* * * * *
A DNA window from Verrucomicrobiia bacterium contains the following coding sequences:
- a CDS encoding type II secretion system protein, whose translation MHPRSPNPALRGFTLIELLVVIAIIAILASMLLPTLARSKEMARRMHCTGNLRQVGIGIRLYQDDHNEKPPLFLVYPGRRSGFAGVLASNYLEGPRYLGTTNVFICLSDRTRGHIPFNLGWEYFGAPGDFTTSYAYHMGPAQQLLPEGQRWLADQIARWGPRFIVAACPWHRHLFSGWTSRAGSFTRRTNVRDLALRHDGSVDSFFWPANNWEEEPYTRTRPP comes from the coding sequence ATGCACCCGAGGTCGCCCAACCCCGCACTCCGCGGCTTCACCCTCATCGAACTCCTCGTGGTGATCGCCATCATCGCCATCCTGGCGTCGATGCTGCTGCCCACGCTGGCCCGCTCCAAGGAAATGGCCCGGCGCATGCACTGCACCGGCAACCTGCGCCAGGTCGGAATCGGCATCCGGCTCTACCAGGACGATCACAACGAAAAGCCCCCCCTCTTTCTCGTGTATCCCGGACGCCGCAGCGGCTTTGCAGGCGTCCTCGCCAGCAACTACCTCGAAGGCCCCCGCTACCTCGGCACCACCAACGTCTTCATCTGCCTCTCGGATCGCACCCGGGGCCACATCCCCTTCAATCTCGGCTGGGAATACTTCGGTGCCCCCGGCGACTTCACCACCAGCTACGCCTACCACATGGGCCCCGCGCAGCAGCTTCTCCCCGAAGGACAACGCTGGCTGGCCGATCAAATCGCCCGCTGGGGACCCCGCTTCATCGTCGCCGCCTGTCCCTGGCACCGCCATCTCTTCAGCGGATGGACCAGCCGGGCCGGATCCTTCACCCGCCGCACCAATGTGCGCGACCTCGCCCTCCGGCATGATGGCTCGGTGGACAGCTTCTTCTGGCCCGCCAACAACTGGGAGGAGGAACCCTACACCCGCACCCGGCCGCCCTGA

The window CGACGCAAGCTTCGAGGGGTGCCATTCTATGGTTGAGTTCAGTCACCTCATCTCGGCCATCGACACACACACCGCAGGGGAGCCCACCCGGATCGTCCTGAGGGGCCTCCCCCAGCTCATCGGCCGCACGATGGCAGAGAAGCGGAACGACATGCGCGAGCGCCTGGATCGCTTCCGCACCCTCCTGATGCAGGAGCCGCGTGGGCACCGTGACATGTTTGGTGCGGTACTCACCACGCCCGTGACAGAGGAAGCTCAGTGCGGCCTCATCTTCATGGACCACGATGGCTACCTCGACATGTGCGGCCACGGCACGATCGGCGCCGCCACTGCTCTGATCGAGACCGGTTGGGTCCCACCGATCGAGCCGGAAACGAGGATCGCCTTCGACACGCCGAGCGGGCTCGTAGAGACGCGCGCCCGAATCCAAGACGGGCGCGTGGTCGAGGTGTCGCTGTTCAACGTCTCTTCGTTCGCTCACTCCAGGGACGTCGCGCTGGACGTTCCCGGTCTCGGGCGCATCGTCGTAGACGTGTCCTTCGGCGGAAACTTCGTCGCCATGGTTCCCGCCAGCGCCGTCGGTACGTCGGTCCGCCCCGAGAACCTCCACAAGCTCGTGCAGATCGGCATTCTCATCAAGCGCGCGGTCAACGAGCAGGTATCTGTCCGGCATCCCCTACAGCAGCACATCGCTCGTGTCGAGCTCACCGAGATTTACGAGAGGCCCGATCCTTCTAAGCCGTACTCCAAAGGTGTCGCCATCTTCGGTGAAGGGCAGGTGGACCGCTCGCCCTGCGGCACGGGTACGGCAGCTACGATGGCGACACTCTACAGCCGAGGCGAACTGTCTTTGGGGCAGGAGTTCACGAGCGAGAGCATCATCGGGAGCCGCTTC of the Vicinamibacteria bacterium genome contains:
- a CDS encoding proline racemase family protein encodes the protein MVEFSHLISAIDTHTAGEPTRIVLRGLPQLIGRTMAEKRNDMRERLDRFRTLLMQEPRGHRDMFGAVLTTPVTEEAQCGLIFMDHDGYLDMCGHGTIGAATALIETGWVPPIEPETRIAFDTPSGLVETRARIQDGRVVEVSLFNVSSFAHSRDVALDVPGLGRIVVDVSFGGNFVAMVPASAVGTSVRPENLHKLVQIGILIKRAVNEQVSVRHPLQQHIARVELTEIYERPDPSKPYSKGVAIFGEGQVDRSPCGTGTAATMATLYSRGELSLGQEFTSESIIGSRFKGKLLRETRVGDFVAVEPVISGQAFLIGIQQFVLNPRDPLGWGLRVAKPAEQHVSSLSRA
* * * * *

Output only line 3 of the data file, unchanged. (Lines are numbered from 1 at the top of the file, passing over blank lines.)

The window CGACGCAAGCTTCGAGGGGTGCCATTCTATGGTTGAGTTCAGTCACCTCATCTCGGCCATCGACACACACACCGCAGGGGAGCCCACCCGGATCGTCCTGAGGGGCCTCCCCCAGCTCATCGGCCGCACGATGGCAGAGAAGCGGAACGACATGCGCGAGCGCCTGGATCGCTTCCGCACCCTCCTGATGCAGGAGCCGCGTGGGCACCGTGACATGTTTGGTGCGGTACTCACCACGCCCGTGACAGAGGAAGCTCAGTGCGGCCTCATCTTCATGGACCACGATGGCTACCTCGACATGTGCGGCCACGGCACGATCGGCGCCGCCACTGCTCTGATCGAGACCGGTTGGGTCCCACCGATCGAGCCGGAAACGAGGATCGCCTTCGACACGCCGAGCGGGCTCGTAGAGACGCGCGCCCGAATCCAAGACGGGCGCGTGGTCGAGGTGTCGCTGTTCAACGTCTCTTCGTTCGCTCACTCCAGGGACGTCGCGCTGGACGTTCCCGGTCTCGGGCGCATCGTCGTAGACGTGTCCTTCGGCGGAAACTTCGTCGCCATGGTTCCCGCCAGCGCCGTCGGTACGTCGGTCCGCCCCGAGAACCTCCACAAGCTCGTGCAGATCGGCATTCTCATCAAGCGCGCGGTCAACGAGCAGGTATCTGTCCGGCATCCCCTACAGCAGCACATCGCTCGTGTCGAGCTCACCGAGATTTACGAGAGGCCCGATCCTTCTAAGCCGTACTCCAAAGGTGTCGCCATCTTCGGTGAAGGGCAGGTGGACCGCTCGCCCTGCGGCACGGGTACGGCAGCTACGATGGCGACACTCTACAGCCGAGGCGAACTGTCTTTGGGGCAGGAGTTCACGAGCGAGAGCATCATCGGGAGCCGCTTC of the Vicinamibacteria bacterium genome contains: